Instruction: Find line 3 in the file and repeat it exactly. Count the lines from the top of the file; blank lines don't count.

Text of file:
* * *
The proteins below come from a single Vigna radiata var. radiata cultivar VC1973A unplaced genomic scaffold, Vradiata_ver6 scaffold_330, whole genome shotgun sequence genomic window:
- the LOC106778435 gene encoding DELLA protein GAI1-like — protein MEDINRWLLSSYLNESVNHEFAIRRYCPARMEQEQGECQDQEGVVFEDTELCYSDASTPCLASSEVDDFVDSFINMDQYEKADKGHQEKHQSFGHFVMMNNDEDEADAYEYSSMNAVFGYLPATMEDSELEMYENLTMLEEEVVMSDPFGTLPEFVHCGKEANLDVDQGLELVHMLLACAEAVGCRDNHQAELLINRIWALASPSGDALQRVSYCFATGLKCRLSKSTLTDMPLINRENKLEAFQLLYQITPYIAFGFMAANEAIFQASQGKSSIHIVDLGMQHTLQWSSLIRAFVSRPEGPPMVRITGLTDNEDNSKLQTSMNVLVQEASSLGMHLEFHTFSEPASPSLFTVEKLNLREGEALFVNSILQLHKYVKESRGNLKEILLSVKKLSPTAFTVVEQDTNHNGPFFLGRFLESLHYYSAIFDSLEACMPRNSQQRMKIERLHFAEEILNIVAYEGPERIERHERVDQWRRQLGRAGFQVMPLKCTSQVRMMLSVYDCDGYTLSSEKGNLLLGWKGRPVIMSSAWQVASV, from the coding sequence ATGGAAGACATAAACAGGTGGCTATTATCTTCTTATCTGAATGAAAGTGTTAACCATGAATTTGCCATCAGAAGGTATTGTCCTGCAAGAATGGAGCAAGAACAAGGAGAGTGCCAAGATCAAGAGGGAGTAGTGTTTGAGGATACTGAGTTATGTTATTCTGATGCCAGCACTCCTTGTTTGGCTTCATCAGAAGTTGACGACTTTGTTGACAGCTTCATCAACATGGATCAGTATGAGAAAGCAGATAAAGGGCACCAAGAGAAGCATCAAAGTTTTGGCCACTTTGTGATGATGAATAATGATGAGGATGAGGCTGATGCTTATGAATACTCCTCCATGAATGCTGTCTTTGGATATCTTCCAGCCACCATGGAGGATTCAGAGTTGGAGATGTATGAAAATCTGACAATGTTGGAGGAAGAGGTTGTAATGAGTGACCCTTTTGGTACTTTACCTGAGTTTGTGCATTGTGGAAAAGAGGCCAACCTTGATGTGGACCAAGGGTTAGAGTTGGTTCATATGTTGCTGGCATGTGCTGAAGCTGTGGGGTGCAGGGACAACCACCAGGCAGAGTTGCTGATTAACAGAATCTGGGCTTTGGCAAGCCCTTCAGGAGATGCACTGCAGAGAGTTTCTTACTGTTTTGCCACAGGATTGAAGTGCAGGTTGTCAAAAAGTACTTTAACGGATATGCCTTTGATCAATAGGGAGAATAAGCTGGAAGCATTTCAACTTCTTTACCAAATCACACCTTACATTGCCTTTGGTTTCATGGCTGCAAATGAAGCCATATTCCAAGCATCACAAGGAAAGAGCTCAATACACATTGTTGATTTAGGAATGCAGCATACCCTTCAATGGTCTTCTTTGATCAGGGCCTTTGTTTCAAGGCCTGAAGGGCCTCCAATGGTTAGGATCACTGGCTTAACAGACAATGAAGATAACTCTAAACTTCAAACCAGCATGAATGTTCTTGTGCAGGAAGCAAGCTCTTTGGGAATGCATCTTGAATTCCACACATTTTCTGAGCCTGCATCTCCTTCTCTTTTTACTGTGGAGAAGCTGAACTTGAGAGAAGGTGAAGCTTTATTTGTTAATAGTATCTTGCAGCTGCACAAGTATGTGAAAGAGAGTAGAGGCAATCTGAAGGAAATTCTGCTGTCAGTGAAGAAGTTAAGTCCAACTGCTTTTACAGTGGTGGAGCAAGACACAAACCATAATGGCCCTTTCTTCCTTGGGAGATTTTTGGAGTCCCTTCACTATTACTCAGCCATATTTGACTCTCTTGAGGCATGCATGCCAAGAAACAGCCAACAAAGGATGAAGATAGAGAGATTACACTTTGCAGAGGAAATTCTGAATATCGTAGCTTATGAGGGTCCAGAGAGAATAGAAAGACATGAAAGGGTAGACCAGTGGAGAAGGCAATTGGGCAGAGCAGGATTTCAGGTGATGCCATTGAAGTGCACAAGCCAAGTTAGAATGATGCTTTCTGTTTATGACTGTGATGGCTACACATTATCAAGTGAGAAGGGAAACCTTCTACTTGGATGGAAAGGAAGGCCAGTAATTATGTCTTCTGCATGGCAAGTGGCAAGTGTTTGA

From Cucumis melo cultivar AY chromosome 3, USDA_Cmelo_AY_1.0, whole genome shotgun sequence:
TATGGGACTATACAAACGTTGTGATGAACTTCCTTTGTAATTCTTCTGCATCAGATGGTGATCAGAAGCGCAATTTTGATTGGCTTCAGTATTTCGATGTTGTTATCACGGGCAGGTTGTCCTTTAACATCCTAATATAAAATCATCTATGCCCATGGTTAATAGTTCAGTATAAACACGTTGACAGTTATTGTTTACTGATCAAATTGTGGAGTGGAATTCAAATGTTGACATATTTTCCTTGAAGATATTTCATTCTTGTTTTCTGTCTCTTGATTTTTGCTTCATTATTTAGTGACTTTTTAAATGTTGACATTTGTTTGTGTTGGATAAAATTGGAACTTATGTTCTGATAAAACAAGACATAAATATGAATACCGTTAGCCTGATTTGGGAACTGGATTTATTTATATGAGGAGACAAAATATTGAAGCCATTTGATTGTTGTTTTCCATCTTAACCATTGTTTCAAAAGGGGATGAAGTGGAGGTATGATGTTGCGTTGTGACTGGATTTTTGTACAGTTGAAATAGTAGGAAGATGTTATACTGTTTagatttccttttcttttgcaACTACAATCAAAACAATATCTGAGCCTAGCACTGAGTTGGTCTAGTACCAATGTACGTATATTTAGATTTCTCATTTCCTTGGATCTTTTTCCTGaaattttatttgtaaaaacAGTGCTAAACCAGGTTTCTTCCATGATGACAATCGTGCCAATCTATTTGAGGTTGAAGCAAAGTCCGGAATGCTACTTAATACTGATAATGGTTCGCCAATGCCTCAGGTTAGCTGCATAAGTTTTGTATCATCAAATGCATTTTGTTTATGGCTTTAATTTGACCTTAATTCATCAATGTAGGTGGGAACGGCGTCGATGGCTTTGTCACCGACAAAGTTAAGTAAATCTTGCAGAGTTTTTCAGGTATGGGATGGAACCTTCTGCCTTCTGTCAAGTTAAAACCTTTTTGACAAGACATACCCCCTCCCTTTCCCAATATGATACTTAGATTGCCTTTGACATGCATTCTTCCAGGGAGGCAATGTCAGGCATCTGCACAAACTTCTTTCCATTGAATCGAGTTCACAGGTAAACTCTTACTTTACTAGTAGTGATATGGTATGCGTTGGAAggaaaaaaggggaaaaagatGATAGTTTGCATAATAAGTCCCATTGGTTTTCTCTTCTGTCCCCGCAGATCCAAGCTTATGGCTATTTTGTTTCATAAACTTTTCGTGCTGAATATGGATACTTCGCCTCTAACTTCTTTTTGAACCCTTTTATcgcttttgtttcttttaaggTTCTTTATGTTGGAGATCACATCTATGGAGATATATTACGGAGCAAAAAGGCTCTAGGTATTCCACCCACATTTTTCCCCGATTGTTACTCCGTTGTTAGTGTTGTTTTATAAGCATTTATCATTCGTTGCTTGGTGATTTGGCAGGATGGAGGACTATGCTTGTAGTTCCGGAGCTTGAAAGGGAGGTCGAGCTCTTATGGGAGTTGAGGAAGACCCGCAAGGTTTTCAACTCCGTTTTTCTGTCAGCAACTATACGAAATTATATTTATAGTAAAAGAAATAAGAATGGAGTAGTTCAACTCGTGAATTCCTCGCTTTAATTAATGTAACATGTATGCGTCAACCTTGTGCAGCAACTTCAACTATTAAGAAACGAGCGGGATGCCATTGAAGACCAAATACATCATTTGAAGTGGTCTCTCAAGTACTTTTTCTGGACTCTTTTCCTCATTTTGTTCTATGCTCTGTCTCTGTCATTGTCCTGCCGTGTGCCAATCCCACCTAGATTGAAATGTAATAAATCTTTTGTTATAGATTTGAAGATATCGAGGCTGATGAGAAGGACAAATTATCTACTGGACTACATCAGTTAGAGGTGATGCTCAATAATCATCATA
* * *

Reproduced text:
From Cucumis melo cultivar AY chromosome 3, USDA_Cmelo_AY_1.0, whole genome shotgun sequence: